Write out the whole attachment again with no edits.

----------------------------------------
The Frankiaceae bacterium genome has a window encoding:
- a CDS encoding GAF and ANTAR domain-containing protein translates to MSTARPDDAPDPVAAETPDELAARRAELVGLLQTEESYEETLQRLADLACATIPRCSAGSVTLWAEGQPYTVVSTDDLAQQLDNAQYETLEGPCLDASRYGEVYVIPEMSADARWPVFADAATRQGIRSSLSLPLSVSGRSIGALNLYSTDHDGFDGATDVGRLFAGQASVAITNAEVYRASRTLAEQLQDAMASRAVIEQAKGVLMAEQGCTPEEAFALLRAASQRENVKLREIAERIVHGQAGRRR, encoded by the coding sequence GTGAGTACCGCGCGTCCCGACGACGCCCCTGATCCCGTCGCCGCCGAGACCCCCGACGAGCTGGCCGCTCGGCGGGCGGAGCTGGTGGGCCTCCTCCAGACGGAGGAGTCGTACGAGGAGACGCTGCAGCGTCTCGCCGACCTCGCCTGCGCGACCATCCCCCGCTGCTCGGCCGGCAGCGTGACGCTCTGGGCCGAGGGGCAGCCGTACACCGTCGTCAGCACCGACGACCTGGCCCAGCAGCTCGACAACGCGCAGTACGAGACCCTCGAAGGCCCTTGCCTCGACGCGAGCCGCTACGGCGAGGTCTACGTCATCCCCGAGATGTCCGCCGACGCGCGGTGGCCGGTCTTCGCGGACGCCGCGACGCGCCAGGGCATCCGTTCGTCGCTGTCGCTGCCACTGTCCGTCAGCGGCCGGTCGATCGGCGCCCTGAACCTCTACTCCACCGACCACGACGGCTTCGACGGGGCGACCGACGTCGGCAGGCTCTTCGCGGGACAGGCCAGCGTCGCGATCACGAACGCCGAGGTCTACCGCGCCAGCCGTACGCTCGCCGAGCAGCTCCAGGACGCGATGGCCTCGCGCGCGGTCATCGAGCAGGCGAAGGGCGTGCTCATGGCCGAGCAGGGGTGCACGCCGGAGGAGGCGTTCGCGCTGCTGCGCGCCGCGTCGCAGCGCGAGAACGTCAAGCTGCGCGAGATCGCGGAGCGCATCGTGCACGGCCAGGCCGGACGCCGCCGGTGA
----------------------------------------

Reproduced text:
The Frankiaceae bacterium genome has a window encoding:
- a CDS encoding GAF and ANTAR domain-containing protein translates to MSTARPDDAPDPVAAETPDELAARRAELVGLLQTEESYEETLQRLADLACATIPRCSAGSVTLWAEGQPYTVVSTDDLAQQLDNAQYETLEGPCLDASRYGEVYVIPEMSADARWPVFADAATRQGIRSSLSLPLSVSGRSIGALNLYSTDHDGFDGATDVGRLFAGQASVAITNAEVYRASRTLAEQLQDAMASRAVIEQAKGVLMAEQGCTPEEAFALLRAASQRENVKLREIAERIVHGQAGRRR, encoded by the coding sequence GTGAGTACCGCGCGTCCCGACGACGCCCCTGATCCCGTCGCCGCCGAGACCCCCGACGAGCTGGCCGCTCGGCGGGCGGAGCTGGTGGGCCTCCTCCAGACGGAGGAGTCGTACGAGGAGACGCTGCAGCGTCTCGCCGACCTCGCCTGCGCGACCATCCCCCGCTGCTCGGCCGGCAGCGTGACGCTCTGGGCCGAGGGGCAGCCGTACACCGTCGTCAGCACCGACGACCTGGCCCAGCAGCTCGACAACGCGCAGTACGAGACCCTCGAAGGCCCTTGCCTCGACGCGAGCCGCTACGGCGAGGTCTACGTCATCCCCGAGATGTCCGCCGACGCGCGGTGGCCGGTCTTCGCGGACGCCGCGACGCGCCAGGGCATCCGTTCGTCGCTGTCGCTGCCACTGTCCGTCAGCGGCCGGTCGATCGGCGCCCTGAACCTCTACTCCACCGACCACGACGGCTTCGACGGGGCGACCGACGTCGGCAGGCTCTTCGCGGGACAGGCCAGCGTCGCGATCACGAACGCCGAGGTCTACCGCGCCAGCCGTACGCTCGCCGAGCAGCTCCAGGACGCGATGGCCTCGCGCGCGGTCATCGAGCAGGCGAAGGGCGTGCTCATGGCCGAGCAGGGGTGCACGCCGGAGGAGGCGTTCGCGCTGCTGCGCGCCGCGTCGCAGCGCGAGAACGTCAAGCTGCGCGAGATCGCGGAGCGCATCGTGCACGGCCAGGCCGGACGCCGCCGGTGA